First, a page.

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From Wikipedia, the free encyclopedia

Sky Angel Networks, LLC
Limited liability company
IndustryTelevision broadcasting
FounderRobert Johnson Sr.
HeadquartersNaples, Florida
Key people
Robert Johnson Jr., CEO Edit this on Wikidata

Sky Angel was an American operator of Christian television networks; it operated three channels, Angel One, Angel Two, and KTV, all of which are exclusive to Dish Network. The company's corporate headquarters were located in Naples, Florida.[1] The company also operated a Chattanooga, Tennessee location where programming, engineering and network operations resided.[2]

The company previously operated as a Christian-oriented television provider carrying religious and family-oriented programming, first as a satellite television service, and later as an over-the-top internet television provider. The shift to an IPTV platform was later accompanied by the spin-off of the provider's secular offerings into a second service known as FAVE TV. On January 14, 2014, Sky Angel ceased its IPTV business, citing that because it didn't fall under the traditional legal definition of a multichannel video programming distributor, it was unable to employ legal remedies for its allegations that broadcasters were discriminating against its business model by preventing carriage of their channels.

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Sky Angel was formed in 1980 by Robert Johnson Sr., who aimed to create a faith-oriented television service that would be free of the objectionable content he had found on television. Johnson obtained an allocation of 8 direct-broadcast satellite frequencies for the service, and reached a deal with Dish Network to use space on its EchoStar III satellite. Sky Angel's lineup would consist primarily of religious networks, along with other secular television networks which the service considered to be family-oriented. Carrying around 30 channels in its lineup, Sky Angel reached around 115,000 subscribers, mostly within the Central United States.[1][2][3]

After the company declined to invest close to $400 million in manufacturing a replacement for the aging EchoStar III satellite, Sky Angel partnered with NeuLion in 2007 to develop a new over-the-top IPTV-based platform for the service. The new IPTV service would offer additional features such as an increased channel capacity, support for DVRs, and the ability for Sky Angel to offer internet and mobile television services in the future.[2][3]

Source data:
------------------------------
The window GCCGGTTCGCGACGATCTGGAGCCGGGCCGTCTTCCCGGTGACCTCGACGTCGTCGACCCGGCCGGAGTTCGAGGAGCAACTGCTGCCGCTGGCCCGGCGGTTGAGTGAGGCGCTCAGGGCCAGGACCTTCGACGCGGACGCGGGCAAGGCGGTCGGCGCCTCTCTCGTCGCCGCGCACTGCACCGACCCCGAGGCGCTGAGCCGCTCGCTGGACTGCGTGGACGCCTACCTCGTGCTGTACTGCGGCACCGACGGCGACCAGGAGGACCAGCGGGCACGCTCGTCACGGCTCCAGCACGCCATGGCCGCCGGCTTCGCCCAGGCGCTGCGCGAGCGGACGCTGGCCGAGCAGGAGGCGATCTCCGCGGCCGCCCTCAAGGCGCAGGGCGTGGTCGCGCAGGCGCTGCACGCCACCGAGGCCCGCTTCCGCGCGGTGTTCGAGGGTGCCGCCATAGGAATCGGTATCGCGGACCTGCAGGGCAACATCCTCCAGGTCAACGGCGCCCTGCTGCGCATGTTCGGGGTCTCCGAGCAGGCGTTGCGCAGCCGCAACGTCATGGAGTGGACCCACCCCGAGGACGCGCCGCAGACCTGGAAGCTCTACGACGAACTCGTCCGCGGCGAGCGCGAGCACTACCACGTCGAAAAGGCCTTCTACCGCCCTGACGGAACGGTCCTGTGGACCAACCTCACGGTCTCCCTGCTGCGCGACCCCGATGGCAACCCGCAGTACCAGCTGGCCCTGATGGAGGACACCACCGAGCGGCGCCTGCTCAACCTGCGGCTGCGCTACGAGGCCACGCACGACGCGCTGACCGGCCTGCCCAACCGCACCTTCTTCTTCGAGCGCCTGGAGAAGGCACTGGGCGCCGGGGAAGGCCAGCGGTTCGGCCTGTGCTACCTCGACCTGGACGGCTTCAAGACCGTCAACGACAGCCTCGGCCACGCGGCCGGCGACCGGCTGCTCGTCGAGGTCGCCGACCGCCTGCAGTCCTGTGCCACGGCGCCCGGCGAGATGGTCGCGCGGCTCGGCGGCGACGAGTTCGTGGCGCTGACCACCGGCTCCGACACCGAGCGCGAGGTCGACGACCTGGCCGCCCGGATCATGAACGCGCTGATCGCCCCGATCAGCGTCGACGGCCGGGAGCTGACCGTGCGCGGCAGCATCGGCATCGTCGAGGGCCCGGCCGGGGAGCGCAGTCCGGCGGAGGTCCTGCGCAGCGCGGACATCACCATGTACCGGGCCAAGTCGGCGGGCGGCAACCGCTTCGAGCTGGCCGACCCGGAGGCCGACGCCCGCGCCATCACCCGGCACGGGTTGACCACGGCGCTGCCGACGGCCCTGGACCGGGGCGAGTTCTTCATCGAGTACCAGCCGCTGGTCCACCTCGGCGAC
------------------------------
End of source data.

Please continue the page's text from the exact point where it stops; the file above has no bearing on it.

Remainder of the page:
In September 2012, Sky Angel launched its "Sky Angel 2.0" platform, offering services featuring religious channels delivered via set-top boxes, and "Faith Everywhere", which added web streaming of its lineup through an iPad app. Sky Angel also introduced a new spin-off service known as FAVE TV ("Family and Values Entertainment")—a secular service which aimed to carry "mainstream" and "family-friendly" television channels.[2][4] In June 2013, the Faith Everywhere service became available through an app for Roku digital media players.[5]

On January 14, 2014, Sky Angel suspended its television services; in an FCC complaint, the company detailed that it had been unable to offer a competitive service to its subscribers because content providers (including in particular, Discovery Communications) had refused to allow the provider to "acquire programming in a fair and nondiscriminatory way".[6][7]

On January 31, 2019, Angel One, and Kids & Teens TV did not renew their contract with Dish network, at their option, due to the rapid changes and increasing subscriber losses in the traditional TV distribution industry.[8] Their business model was selling air-time to programmers based on the amount of households it reached.[citation needed] The two channels on Dish Network had a slate saying;

Sky Angel, the owner of this channel, has gone out of business. The channel is no longer available on any cable or satellite TV provider. We apologize for the inconvenience.

Programming and services